Songs like the Devil’s Son, 10 Pack of Johnny Blue, Electrolysis and Mood Enhancers and the obligatory instrumental, Jaysyehhaventacluedoyeh are hits in every sense while harder album tracks like The Band Played, the Stone Roses-esque – The Secret’s Out and Underneath The Floorboards will keep you listening long after the catchier ones wear off.

At €14, you can’t really beat it for Value. If you’re in tower, pick this up and if you don’t like it, we guarantee you don’t have to take our recommendations in the future. - Thicket's There

"Under The Radar 2009"

Dublin's answer to James Murphy, jack of all musical trades Rob Costello's Sound Of System Breakdown, expanded to a three-piece last year, are set to release their first material to a city already in love with fellow electro multitasker Jape. If 'Vinager Joe' and 'The Secret's Out' - MySpace uploads we've constantly returned to over some two years - are anything to go by, expect something quite ambitious indeed. -

"Jim Carroll's New Music"

Superior electropop beeps and bleeps. - The Ticket (Irish Times)

"Ragged Words Album Review"

What's most refreshing about Dublin's Sounds Of System Breakdown is that they're not out to impress anyone in particular. Their makeup - three lads whose guitars, percussion and electronic bleeps scrap it out for supremacy – would appear to place them in the queue behind the likes of Delphic and Mirrors as the next eighties-devoted, electro crossover contenders that could. But you won't find many militarily-ironed, matching white shirts here. Nor will you come across those perfectly lit, obscurely-cut press shots either. Indeed, stenciled onto mathematical paper, the cover art for the band's self-titled debut gives new depth to the term 'lovingly handmade'. There really is little sheen to Sounds Of System Breakdown and, for the most part, that's kind of great. While certainly accomplished, edges are nevertheless kept as rough as the record’s scissor-cut inlay card to allow a rare, unspoilt charm to shine through.

On the consummately delivered side of things, there are some awfully big tunes on here. Groove-laden opener 'Vinegar Joe', boasting an early bongos appearance, sets the agenda right away before the frantic, fantastically programmed 'Electrolysis and Mood Enhancers' firmly grabs your attention immediately after. Though the two songs are quite different pace- and length-wise, they share a similar message, as Rob Costello's initial plea to not let ‘em grind you down hardens to the killer "Your taxes pay for their axes" line a song later. Further on, the raved-up 'Jaysyehaventacluedoyeh' (it makes more sense read with a hard Dublin accent) reminds this writer of the more banging side fellow guitars-and-mixers enthusiast Richie Egan can exhibit in a live setting, while six-minute closer 'The Secret's Out' sounds just as epic as it did when it first grabbed Ragged Words’ attention some three years ago.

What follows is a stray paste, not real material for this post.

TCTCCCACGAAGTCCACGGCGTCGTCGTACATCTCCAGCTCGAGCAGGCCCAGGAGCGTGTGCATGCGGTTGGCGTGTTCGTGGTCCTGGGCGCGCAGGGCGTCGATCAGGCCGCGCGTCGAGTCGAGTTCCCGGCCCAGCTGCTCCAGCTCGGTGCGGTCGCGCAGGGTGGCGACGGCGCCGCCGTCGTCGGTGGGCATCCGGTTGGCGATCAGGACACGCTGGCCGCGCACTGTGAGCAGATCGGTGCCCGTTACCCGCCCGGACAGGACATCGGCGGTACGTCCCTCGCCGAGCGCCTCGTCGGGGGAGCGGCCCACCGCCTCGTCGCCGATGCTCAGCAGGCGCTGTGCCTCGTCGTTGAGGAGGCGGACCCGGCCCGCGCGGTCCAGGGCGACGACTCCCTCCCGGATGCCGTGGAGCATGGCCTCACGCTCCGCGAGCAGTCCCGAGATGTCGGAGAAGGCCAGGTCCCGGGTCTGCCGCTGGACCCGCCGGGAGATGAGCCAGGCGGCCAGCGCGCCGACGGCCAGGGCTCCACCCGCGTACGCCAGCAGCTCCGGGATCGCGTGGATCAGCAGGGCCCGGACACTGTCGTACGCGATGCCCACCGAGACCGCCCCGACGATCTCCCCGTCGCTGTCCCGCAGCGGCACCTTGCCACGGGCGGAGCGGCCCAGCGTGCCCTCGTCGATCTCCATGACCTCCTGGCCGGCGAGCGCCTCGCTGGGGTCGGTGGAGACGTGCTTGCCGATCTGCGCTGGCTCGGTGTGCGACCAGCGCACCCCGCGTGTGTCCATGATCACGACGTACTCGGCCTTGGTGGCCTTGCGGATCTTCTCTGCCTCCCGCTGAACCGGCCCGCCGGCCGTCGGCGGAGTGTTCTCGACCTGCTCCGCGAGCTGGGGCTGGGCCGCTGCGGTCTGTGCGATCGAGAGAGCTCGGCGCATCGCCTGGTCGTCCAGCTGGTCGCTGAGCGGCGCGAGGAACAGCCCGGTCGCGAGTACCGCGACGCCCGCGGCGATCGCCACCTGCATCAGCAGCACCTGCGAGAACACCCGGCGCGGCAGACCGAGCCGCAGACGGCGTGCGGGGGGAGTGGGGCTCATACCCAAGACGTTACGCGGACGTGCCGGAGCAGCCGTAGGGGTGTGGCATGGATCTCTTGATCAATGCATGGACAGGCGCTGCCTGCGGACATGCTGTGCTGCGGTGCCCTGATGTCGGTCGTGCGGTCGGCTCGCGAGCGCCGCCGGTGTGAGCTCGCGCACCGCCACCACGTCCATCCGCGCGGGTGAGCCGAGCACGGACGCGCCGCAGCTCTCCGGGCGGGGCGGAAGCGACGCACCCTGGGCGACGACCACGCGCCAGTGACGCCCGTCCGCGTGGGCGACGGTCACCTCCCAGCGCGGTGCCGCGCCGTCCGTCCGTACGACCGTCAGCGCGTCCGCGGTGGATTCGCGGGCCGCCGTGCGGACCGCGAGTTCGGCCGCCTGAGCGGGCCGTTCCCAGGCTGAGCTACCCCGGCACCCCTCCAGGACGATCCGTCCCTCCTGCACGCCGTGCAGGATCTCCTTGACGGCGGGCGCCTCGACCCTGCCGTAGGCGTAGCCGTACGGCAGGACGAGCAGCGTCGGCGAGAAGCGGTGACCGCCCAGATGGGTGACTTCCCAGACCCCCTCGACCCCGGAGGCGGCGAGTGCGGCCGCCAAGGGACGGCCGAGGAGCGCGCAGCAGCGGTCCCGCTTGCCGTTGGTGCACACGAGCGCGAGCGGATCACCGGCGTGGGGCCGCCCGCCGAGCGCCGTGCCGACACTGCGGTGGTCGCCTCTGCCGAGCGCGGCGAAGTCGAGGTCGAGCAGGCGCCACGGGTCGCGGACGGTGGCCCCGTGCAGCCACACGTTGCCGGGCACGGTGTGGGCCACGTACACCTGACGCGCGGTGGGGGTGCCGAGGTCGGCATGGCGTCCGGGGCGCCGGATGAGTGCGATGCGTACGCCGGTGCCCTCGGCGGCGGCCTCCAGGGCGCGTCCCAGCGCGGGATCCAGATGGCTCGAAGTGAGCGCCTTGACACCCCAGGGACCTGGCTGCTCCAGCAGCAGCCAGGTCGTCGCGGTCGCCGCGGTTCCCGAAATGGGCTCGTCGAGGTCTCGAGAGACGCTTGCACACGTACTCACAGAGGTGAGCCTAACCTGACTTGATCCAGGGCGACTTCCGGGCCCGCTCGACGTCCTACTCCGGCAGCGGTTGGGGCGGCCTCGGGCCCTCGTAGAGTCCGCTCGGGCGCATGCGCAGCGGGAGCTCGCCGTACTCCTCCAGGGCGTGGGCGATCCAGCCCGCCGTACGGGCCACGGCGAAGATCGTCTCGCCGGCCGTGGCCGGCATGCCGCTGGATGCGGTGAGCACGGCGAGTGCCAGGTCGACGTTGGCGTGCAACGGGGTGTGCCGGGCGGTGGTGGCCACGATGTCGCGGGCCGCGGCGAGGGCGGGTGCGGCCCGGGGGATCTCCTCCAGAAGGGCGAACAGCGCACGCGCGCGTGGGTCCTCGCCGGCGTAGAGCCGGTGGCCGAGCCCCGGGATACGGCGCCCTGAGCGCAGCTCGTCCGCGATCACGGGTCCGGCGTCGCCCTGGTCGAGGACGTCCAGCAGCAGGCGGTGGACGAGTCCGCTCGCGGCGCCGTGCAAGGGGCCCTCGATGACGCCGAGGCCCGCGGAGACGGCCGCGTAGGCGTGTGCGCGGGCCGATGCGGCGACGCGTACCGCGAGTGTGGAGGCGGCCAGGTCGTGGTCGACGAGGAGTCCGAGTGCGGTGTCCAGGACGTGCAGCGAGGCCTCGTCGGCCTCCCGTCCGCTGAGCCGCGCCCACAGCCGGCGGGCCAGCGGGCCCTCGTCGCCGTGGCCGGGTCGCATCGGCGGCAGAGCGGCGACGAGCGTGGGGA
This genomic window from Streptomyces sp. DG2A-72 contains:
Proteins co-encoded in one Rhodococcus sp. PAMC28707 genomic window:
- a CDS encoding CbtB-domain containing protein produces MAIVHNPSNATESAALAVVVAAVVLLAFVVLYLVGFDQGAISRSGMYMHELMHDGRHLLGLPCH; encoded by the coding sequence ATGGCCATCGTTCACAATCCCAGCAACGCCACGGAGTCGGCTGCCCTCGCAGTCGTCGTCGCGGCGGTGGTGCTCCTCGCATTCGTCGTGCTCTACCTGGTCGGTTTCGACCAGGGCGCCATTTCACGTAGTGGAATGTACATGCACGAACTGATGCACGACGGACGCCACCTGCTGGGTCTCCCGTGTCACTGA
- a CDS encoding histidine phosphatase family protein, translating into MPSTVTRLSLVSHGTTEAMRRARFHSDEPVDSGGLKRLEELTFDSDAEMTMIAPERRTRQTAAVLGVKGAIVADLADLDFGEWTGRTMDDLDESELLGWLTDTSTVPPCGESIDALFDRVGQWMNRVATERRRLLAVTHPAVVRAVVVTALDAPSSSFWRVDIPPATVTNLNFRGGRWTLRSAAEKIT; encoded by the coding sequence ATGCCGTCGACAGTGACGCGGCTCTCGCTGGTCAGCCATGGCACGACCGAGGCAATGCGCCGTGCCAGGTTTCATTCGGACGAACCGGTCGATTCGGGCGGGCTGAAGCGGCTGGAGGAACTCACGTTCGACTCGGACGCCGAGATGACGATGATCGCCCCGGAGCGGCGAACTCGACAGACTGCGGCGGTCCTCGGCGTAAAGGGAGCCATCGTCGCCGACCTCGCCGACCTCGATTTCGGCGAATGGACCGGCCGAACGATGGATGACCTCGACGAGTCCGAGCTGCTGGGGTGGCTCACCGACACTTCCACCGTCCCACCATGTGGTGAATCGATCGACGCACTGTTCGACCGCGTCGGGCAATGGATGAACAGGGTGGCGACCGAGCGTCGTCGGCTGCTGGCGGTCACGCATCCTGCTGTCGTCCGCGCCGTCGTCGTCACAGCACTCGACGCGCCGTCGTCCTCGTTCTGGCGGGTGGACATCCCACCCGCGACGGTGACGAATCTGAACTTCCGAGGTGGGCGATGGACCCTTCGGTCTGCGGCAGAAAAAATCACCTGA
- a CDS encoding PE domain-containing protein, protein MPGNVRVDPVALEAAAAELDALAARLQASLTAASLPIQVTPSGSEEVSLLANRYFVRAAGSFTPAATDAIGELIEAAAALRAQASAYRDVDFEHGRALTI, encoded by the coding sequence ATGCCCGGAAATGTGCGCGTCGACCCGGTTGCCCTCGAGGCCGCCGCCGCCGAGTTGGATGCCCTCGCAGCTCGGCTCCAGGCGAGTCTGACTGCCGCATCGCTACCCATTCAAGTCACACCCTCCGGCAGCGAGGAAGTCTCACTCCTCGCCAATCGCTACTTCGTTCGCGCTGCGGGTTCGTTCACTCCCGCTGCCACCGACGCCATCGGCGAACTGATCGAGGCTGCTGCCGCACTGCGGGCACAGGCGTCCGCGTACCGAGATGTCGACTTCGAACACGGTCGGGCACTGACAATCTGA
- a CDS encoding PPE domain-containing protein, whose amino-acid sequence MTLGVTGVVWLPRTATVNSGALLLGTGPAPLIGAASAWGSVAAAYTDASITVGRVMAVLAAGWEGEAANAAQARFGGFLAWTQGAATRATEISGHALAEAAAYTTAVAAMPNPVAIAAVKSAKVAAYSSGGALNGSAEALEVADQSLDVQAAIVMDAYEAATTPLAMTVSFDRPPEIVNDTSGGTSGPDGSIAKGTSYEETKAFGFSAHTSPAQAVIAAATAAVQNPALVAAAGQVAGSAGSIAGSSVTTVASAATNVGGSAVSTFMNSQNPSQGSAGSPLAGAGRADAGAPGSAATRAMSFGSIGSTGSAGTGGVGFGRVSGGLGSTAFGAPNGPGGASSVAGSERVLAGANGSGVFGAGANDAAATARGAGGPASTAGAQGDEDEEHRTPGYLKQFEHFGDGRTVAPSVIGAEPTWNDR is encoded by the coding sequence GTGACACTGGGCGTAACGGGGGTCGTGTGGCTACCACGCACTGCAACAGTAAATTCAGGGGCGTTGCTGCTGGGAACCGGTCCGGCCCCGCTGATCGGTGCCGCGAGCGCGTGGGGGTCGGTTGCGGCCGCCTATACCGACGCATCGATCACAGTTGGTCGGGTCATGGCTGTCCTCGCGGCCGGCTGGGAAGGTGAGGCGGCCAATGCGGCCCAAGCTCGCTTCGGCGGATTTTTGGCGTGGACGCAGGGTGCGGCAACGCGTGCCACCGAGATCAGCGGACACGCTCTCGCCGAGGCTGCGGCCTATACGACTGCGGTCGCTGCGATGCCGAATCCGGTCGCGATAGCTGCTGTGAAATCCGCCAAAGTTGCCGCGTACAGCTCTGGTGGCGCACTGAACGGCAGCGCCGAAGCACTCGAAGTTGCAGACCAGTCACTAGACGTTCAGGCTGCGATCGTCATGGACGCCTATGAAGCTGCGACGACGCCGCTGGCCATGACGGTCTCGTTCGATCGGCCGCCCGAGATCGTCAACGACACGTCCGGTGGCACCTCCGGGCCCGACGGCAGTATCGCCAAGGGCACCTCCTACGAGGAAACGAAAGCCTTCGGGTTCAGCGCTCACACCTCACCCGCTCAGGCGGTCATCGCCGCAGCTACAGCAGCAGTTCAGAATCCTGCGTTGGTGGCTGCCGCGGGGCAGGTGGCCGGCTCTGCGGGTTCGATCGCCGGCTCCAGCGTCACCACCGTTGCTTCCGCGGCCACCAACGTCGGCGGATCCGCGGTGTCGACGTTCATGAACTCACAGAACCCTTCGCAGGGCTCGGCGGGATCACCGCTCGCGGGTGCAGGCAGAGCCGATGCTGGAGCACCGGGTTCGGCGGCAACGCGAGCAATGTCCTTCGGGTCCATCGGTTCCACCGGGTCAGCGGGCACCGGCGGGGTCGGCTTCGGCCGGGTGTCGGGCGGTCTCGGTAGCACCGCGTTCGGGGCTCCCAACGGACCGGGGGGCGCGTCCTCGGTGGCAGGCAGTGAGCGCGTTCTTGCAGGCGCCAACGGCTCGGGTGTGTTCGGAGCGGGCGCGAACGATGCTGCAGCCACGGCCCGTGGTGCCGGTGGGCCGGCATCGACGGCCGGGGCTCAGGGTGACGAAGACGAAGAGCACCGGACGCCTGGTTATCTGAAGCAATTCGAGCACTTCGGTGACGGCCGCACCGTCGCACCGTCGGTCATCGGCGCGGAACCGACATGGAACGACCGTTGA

But for all the moments that will put you in the mood for delving into the DFA back catalogue (or even have you reaching for Death From Above 1979's You're a Woman, I'm a Machine LP), a real game-changer arrives in the very different form of 'Love's Only Chemicals'. With minor accompaniment, the album's penultimate track is an unashamed piano ballad. Despite lacking the vocal prowess of, say, a young Tom Waits, Costello shows his songwriting chops on what amounts to a more than pleasant detour. True, the song sticks out a mile, but it’s unlikely many other acts currently vying to make theirs the sound of 2010 would even contemplate such a sudden deviation. It's a bold move, but one that’s pulled off with a loose confidence and winning charm that’s hard not love.

Sounds Of System Breakdown is a winning debut too, from a young band who, while not looking to impress any particular corner of the room, will leave their mark on most that walk through the door.
- Padraic Halpin

"Naomi McArdle Album Review"

Analogies, similes, metaphors, colloquialisms. There’s so much room for maneouvure when writing about music, as much as the musicians have when crafting songs themselves. In this case, Sound of System Breakdown’s self-titled debut album is so strong and alternately vulnerable in just the right places, it deserves a bright yellow suit of words.